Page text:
Women's Health | July 15, 2017 | Author: Naturopath
Yes ladies, we’re going to discuss common vaginal infections. If you have ever had thrush or bacterial vaginosis, you are far from alone. These uncomfortable infections account for 90% of all cases of vaginal inflammation (vaginitis) in women of reproductive age. Other less common infections can also occur and include gonorrhoea, herpes, Chlamydia, Campylobacter and some parasites. Some infections can progress to the ovaries and fallopian tubes if left untreated. Pelvic inflammatory disease, is an example of advanced infection of this type which often leads to infertility.
Vaginal discharge is a normal phenomenon. It serves as an important housekeeping function in the female reproductive tract by removing bacteria and carrying away dead cells. This helps to keep our vagina clean and prevent infection.
Normal discharge usually has an unnoticeable odour, causes no discomfort and looks clear to slightly milky. The amount that each woman produces is different—varying in consistency and quantity, particularly at different times during the menstrual cycle.
None of these changes are cause for alarm. However, if you are experiencing significant changes in colour, smell or consistency and this is accompanied by vaginal itching or burning, you could be experiencing an infection.
Any changes to the vagina’s balance of normal bacteria can affect discharge. Here are some things to look out for:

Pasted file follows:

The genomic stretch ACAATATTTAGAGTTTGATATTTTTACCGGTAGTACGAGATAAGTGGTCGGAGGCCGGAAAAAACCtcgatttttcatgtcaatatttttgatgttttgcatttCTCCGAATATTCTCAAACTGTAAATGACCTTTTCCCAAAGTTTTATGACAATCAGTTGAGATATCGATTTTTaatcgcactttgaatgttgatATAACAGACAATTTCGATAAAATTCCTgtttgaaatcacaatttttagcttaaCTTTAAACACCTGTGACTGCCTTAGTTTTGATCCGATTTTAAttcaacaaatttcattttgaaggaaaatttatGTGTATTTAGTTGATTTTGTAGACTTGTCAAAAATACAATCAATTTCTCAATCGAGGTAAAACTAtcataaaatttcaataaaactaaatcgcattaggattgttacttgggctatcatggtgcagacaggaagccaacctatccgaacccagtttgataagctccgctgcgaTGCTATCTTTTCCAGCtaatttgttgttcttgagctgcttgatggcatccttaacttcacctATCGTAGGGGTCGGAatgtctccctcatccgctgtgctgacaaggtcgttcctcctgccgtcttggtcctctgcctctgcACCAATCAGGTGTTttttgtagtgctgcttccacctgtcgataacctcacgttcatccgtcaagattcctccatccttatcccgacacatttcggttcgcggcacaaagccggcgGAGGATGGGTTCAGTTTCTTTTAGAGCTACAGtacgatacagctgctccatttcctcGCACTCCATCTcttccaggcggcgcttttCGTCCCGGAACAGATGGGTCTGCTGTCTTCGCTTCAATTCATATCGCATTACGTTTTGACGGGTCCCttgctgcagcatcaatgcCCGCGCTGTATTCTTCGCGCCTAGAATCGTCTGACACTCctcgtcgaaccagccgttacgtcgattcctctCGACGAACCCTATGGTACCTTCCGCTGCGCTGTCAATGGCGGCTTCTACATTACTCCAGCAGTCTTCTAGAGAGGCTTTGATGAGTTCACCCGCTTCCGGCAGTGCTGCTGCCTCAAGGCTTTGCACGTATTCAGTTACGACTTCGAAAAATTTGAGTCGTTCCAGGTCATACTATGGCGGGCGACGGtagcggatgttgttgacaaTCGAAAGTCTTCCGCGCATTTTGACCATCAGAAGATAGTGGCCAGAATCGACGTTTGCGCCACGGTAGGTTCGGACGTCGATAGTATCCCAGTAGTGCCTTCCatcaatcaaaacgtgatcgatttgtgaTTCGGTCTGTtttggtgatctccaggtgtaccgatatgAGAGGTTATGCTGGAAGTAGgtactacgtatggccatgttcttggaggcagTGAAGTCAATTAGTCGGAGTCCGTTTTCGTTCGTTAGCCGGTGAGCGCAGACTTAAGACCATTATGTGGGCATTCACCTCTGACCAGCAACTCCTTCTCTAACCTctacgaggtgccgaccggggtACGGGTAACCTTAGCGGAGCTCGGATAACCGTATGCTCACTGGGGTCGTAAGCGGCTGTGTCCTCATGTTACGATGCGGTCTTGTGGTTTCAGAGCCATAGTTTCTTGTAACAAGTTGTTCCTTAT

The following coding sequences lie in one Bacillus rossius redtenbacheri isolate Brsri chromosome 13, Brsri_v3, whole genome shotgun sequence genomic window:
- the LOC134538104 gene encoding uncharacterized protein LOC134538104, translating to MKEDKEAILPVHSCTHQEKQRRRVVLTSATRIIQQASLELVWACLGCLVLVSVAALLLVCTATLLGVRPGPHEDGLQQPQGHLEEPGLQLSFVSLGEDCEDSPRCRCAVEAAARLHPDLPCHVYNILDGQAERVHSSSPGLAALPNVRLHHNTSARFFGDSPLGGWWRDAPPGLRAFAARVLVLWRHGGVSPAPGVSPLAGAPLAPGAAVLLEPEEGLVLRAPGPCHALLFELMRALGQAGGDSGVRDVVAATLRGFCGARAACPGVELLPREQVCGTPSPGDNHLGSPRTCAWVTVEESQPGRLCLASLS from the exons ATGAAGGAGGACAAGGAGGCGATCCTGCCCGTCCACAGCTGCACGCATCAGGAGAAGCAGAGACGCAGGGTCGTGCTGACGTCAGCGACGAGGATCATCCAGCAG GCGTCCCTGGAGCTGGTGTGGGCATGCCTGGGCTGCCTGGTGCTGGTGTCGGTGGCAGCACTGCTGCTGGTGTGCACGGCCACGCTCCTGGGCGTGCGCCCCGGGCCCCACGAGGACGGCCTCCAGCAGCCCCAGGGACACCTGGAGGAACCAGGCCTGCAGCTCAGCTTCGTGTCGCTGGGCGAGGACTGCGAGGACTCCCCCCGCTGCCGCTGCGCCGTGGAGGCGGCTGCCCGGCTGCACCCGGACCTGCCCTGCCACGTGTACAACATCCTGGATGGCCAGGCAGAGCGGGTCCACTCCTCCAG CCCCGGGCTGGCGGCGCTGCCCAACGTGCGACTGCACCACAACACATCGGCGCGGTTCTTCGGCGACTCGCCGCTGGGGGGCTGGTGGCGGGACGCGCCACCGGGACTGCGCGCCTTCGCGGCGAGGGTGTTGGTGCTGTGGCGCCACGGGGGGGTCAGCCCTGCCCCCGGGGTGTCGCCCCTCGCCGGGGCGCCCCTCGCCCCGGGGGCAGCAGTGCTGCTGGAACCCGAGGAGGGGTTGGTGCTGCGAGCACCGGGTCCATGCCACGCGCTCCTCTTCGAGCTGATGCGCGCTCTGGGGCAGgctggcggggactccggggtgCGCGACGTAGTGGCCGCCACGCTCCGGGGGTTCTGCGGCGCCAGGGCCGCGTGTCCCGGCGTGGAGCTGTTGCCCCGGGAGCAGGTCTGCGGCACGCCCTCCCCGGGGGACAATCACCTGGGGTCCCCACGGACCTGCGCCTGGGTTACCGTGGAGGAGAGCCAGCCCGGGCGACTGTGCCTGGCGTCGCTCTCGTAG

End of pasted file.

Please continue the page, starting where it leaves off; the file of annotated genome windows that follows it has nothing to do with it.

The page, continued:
In bacterial vaginosis, there is an unpleasant foul or fishy odour. Discharge is thin, milky white or grey and is usually increased. Itching and burning is sometimes present. In this case bacteria are the cause of infection.
In cases of thrush, the infection is usually caused by yeast, such as Candida albicans and in more stubborn cases Candida glabrata. Discharge is usually thick and curdled, similar to cottage cheese. The smell is usually described as ‘freshly baked bread’ and vaginal itching and burning is normally present.
Trichomoniasis infection is caused by a protozoan parasite and is not as common as yeast or bacterial infections. It causes discharge to smell unpleasant, with a yellow-green or grey frothy or sticky texture.
Other symptoms that can accompany these infections include discomfort or burning when urinating and inflammation of the inner and/or outer area of the vagina. This inflammation can lead to minor or severe inflammation, redness and irritation.
There are many factors that can increase your risk of infection. Here are some of the major causes:
Remember the vagina is like a self-cleaning oven, there’s no need for any heavy-duty cleaning, especially douches. Warm water, with a very small amount of a mild natural soap is all that is needed. Avoid perfumes, sprays, deodorants, creams and harsh soaps. Try to keep the area dry by wearing panty liners and patting dry carefully after showering and urinating. Avoid long durations in water, such as bathing and swimming.